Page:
BRIEF is a parent- or a teacher-completed 86-item inventory to assess the executive functioning of 5- to 18-year-old children at home and in school environments using a three-point scale for frequency (never to always). The instrument includes eight scales that measure executive functioning: initiate, work memory, plan/organize, organization of materials, and monitor (forming the metacognition index [MI]), and inhibit, shift, and emotional control (forming the behavioral regulation index [BRI]). The BRI assesses the ability to use appropriate inhibitory control to shift cognitive sets and modulate emotions and behaviors. The MI assesses the ability to use working memory to initiate, plan, and sustain future-oriented problem solving [61]. BRIEF includes two validity scales (Negativity and Inconsistency of responses) to identify the parents’ response styles and to validate the questionnaire quality. A T-score of 65 indicates clinically significant executive function impairment. Gioia et al. (2000) reported that the BRIEF reliability coefficient ranges from 0.80 to 0.97 for the two forms (Parent and Teacher), except for two scales (“Initiate” and “Shift”).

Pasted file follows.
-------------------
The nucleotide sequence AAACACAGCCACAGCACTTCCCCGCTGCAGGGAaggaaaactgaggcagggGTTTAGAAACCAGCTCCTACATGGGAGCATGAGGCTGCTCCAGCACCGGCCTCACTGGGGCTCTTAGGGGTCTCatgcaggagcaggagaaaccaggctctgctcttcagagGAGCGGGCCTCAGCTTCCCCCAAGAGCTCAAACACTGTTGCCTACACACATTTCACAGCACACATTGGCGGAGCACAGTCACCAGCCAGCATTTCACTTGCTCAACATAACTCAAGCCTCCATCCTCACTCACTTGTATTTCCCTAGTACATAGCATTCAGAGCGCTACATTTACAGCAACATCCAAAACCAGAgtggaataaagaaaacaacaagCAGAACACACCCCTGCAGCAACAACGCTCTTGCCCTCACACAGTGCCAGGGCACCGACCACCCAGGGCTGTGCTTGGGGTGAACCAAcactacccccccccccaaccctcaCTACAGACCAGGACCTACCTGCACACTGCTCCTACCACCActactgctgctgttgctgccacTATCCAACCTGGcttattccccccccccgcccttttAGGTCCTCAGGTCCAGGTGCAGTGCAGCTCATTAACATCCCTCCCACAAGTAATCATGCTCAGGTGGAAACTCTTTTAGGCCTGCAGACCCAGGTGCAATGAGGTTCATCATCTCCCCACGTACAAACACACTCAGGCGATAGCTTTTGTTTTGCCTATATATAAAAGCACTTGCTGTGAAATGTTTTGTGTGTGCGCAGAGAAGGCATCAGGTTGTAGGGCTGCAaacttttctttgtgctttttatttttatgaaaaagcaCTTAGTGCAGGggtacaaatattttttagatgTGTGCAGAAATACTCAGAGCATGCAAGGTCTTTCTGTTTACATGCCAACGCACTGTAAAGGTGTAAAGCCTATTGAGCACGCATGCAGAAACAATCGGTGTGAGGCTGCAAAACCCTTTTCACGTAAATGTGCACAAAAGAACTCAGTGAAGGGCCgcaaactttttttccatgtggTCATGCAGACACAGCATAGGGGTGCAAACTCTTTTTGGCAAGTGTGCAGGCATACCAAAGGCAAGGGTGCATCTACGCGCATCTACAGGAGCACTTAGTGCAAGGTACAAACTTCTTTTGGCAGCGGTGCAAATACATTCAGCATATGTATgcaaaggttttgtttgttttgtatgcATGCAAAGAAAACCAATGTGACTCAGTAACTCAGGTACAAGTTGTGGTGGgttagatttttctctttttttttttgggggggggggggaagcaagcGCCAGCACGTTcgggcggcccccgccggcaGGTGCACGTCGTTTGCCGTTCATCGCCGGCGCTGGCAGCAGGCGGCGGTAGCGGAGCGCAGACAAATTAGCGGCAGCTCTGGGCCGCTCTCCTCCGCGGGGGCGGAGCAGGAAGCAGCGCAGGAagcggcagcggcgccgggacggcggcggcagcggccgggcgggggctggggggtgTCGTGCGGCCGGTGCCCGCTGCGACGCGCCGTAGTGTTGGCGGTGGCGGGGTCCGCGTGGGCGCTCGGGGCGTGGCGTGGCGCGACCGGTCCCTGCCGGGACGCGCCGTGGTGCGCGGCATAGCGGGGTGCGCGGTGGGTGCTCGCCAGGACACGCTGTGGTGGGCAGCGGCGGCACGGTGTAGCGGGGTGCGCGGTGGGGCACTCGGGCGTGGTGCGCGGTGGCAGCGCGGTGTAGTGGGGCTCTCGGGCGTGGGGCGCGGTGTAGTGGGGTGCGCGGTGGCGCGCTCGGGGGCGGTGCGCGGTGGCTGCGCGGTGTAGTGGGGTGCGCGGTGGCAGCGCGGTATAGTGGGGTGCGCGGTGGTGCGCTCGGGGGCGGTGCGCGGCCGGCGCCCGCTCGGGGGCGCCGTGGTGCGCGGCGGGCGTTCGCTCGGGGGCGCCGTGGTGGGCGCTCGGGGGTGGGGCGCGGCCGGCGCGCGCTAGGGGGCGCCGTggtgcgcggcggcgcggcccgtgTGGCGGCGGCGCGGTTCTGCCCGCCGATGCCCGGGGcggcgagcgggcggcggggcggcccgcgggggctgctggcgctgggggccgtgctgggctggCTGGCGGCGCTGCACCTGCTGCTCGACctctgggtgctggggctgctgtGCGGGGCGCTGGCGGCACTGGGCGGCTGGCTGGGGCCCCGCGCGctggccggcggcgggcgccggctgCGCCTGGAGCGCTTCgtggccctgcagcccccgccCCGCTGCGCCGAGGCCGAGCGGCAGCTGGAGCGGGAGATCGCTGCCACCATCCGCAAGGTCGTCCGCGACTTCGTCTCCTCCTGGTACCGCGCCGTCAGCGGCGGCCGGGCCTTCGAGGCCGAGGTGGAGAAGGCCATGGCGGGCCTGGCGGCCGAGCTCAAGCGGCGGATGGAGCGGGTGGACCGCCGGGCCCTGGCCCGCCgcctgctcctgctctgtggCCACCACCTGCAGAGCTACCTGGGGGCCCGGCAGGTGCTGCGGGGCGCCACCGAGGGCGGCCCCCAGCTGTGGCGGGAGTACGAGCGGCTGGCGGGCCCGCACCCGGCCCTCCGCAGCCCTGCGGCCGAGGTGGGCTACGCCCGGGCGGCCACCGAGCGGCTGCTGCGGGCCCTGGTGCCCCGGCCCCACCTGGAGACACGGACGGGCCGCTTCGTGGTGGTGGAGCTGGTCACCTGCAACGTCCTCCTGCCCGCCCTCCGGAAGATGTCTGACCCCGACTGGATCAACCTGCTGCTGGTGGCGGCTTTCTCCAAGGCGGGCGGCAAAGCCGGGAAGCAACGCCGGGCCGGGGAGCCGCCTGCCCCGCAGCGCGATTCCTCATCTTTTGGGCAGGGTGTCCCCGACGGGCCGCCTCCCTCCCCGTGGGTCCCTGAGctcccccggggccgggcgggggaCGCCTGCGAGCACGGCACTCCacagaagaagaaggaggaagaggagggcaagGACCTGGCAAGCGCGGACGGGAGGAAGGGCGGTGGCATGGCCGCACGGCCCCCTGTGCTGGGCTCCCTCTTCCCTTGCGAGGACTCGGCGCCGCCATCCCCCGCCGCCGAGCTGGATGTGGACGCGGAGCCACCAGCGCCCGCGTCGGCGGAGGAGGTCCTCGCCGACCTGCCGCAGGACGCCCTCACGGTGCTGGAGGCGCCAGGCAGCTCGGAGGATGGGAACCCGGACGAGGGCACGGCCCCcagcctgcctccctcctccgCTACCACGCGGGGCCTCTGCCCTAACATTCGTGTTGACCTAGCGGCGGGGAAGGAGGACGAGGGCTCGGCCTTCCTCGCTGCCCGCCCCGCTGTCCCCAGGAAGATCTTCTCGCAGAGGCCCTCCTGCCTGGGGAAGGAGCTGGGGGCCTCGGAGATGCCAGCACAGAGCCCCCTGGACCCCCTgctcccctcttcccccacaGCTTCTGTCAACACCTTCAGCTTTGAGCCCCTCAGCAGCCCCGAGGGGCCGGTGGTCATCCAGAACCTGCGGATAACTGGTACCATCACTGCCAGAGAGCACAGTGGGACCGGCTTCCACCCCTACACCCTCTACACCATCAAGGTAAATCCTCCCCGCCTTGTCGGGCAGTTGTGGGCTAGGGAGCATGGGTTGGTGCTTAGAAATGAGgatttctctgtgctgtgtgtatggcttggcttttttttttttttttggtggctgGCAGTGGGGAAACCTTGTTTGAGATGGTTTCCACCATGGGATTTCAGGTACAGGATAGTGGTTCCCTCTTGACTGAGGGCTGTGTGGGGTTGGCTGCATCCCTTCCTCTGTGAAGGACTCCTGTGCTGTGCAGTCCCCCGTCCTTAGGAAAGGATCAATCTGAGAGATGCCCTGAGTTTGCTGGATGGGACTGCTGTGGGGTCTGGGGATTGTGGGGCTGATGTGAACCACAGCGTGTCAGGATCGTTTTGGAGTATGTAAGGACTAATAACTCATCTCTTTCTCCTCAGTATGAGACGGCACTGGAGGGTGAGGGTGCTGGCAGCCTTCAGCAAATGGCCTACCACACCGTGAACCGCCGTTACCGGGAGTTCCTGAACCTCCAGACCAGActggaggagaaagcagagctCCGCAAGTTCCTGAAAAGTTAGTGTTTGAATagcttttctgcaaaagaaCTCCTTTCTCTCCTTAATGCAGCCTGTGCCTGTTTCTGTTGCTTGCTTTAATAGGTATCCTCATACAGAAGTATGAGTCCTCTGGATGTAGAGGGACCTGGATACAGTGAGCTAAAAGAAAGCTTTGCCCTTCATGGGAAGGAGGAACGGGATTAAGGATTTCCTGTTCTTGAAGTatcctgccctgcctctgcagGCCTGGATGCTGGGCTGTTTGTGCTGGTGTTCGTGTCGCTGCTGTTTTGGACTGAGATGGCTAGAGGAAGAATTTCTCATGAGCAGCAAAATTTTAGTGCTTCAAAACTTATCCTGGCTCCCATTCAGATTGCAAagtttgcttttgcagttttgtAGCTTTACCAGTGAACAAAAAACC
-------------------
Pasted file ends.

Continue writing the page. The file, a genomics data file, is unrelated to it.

Parenting Stress Index, 4th edition, short form (PSI-4-SF, [1])